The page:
Fisheries and OceansCommittees of the HouseRoutine Proceedings

12:50 p.m.

Conservative

The Acting Speaker Conservative Andrew Scheer

I am going to have to stop the hon. member for Cardigan there.

The hon. member for South Shore—St. Margaret's.

Fisheries and OceansCommittees of the HouseRoutine Proceedings

12:50 p.m.

Conservative

Gerald Keddy Conservative South Shore—St. Margaret's, NS

Mr. Speaker, I will be polite in my answer for the member for Cardigan because we sit on committee together and he does have the best interests of fishermen in Prince Edward Island at heart and does understand the challenges that his government faced and that our government faces in trying to fix the deficit we have in wharf infrastructure.

The key point, and we owe this to the present Minister of Fisheries and Oceans, is the $20 million that was put back permanently into A-base funding, which is $20 million more per year on an ongoing annual basis to help fix the wharf infrastructure deficit that is occurring across the country.

I appreciate the member's intervention. Again, the costs have gone up and we recognize that. Armourstone is a prime example, the costs of pilings, the cost of everything. From the early 1990s to 2008 there has been a substantial increase in the inflation of the value of materials and that is an ongoing challenge for fishermen and for the department.

Fisheries and OceansCommittees of the HouseRoutine Proceedings

12:55 p.m.

NDP

Nathan Cullen NDP Skeena—Bulkley Valley, BC

Mr. Speaker, I put this question to other members who were on this committee but I am curious as to the member's view.

What plans does the government have in place right now? What money has been allocated to look at the adaptation required for a changing marine environment due to climate change?

Many studies have been done by many different countries, many of our trading partners, to look at what the implications are for the physical infrastructure, for the physical way we do harbours and the physical way we seek to upkeep them. When we look through the government spending plans, we rarely see any sort of contingency, any insurance policy. The concern for many is that these harbours will be built in such a way that will not accommodate a climate changed future.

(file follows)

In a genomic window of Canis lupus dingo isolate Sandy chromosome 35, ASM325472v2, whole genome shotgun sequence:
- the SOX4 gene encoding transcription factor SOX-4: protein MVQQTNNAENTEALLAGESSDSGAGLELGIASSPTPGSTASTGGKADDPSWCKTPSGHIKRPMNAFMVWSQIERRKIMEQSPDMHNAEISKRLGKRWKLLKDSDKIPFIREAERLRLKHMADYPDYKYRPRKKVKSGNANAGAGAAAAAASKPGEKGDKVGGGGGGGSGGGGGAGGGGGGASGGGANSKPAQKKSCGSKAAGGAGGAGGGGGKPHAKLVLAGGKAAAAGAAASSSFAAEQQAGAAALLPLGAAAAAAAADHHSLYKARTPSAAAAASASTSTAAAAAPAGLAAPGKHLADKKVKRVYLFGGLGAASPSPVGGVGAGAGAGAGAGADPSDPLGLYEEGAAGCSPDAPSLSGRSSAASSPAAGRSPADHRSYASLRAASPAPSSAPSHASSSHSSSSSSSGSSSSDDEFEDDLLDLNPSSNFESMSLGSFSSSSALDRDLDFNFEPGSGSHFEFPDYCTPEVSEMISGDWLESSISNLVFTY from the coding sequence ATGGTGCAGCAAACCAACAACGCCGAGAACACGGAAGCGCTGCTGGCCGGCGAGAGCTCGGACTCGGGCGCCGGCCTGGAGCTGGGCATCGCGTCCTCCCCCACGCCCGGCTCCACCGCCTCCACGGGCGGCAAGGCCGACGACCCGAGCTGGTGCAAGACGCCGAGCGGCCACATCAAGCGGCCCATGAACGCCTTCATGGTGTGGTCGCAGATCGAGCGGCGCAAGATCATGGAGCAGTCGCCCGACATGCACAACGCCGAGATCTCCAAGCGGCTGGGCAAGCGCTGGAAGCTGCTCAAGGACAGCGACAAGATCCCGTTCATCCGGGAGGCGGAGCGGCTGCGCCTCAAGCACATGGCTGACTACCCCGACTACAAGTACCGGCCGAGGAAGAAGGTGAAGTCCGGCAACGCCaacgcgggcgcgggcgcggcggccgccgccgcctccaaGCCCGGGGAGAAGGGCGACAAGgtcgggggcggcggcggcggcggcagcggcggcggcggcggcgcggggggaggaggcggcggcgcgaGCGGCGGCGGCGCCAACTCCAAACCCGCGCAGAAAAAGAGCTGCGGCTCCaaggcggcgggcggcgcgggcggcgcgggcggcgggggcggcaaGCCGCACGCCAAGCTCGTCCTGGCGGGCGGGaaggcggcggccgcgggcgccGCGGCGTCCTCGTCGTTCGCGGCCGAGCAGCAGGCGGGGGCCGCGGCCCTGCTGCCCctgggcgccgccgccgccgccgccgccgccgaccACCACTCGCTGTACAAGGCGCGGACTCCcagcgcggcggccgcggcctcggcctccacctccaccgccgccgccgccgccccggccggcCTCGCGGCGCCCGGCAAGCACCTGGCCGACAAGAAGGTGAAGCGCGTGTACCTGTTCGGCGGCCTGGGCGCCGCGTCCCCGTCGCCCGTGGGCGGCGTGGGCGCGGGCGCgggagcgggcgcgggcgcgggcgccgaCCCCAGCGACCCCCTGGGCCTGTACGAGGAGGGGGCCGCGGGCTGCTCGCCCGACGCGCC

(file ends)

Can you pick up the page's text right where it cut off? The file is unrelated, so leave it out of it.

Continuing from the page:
I am wondering if he has any details to provide the House.

Fisheries and OceansCommittees of the HouseRoutine Proceedings

12:55 p.m.

Conservative

Gerald Keddy Conservative South Shore—St. Margaret's, NS

Mr. Speaker, the ongoing challenge of climate change, and I think the member would agree, is that we do not tend to see, I do not believe, the climate change effects so much on the wharf infrastructure and the challenge to keep that infrastructure in place. We are not seeing dramatic changes in current and tide.

What we are seeing with climate change is the change in species, in algae, in marine plants and even in the birds that frequent our waters. We are certainly seeing that.

The way DFO operates when it is building new wharves and when it is assessing the work it needs to do on old ones, it assesses the tide and it assesses whether the harbour is being cleared and whether it is being infilled with sand. DFO looks at a number of issues and those are not really due to climate change, as much as--